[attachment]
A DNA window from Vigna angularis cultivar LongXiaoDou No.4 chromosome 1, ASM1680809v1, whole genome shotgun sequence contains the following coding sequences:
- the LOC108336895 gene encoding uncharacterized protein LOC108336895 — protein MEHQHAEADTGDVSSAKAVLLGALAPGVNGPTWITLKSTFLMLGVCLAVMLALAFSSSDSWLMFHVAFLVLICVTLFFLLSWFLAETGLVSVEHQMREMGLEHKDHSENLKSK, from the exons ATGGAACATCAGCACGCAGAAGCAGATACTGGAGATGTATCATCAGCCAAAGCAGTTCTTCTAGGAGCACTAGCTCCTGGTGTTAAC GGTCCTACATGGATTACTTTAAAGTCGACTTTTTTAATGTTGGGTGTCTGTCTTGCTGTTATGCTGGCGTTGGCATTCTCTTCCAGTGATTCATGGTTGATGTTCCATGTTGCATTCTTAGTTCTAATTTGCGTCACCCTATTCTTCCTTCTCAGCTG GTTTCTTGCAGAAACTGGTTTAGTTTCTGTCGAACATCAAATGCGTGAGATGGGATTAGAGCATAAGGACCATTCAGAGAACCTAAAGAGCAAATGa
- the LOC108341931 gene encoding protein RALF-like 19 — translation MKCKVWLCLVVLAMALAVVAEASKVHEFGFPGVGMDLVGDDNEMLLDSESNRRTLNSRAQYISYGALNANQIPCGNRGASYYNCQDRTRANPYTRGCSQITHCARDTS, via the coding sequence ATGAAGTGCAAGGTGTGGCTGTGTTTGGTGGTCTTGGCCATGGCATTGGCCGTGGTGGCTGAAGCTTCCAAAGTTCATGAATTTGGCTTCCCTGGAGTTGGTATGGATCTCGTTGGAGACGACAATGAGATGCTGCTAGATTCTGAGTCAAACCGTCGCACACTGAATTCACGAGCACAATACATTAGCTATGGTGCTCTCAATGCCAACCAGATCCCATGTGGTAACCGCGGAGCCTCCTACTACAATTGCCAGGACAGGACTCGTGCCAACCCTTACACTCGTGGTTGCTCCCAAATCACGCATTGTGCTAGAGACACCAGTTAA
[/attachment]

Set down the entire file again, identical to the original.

A DNA window from Vigna angularis cultivar LongXiaoDou No.4 chromosome 1, ASM1680809v1, whole genome shotgun sequence contains the following coding sequences:
- the LOC108336895 gene encoding uncharacterized protein LOC108336895 — protein MEHQHAEADTGDVSSAKAVLLGALAPGVNGPTWITLKSTFLMLGVCLAVMLALAFSSSDSWLMFHVAFLVLICVTLFFLLSWFLAETGLVSVEHQMREMGLEHKDHSENLKSK, from the exons ATGGAACATCAGCACGCAGAAGCAGATACTGGAGATGTATCATCAGCCAAAGCAGTTCTTCTAGGAGCACTAGCTCCTGGTGTTAAC GGTCCTACATGGATTACTTTAAAGTCGACTTTTTTAATGTTGGGTGTCTGTCTTGCTGTTATGCTGGCGTTGGCATTCTCTTCCAGTGATTCATGGTTGATGTTCCATGTTGCATTCTTAGTTCTAATTTGCGTCACCCTATTCTTCCTTCTCAGCTG GTTTCTTGCAGAAACTGGTTTAGTTTCTGTCGAACATCAAATGCGTGAGATGGGATTAGAGCATAAGGACCATTCAGAGAACCTAAAGAGCAAATGa
- the LOC108341931 gene encoding protein RALF-like 19 — translation MKCKVWLCLVVLAMALAVVAEASKVHEFGFPGVGMDLVGDDNEMLLDSESNRRTLNSRAQYISYGALNANQIPCGNRGASYYNCQDRTRANPYTRGCSQITHCARDTS, via the coding sequence ATGAAGTGCAAGGTGTGGCTGTGTTTGGTGGTCTTGGCCATGGCATTGGCCGTGGTGGCTGAAGCTTCCAAAGTTCATGAATTTGGCTTCCCTGGAGTTGGTATGGATCTCGTTGGAGACGACAATGAGATGCTGCTAGATTCTGAGTCAAACCGTCGCACACTGAATTCACGAGCACAATACATTAGCTATGGTGCTCTCAATGCCAACCAGATCCCATGTGGTAACCGCGGAGCCTCCTACTACAATTGCCAGGACAGGACTCGTGCCAACCCTTACACTCGTGGTTGCTCCCAAATCACGCATTGTGCTAGAGACACCAGTTAA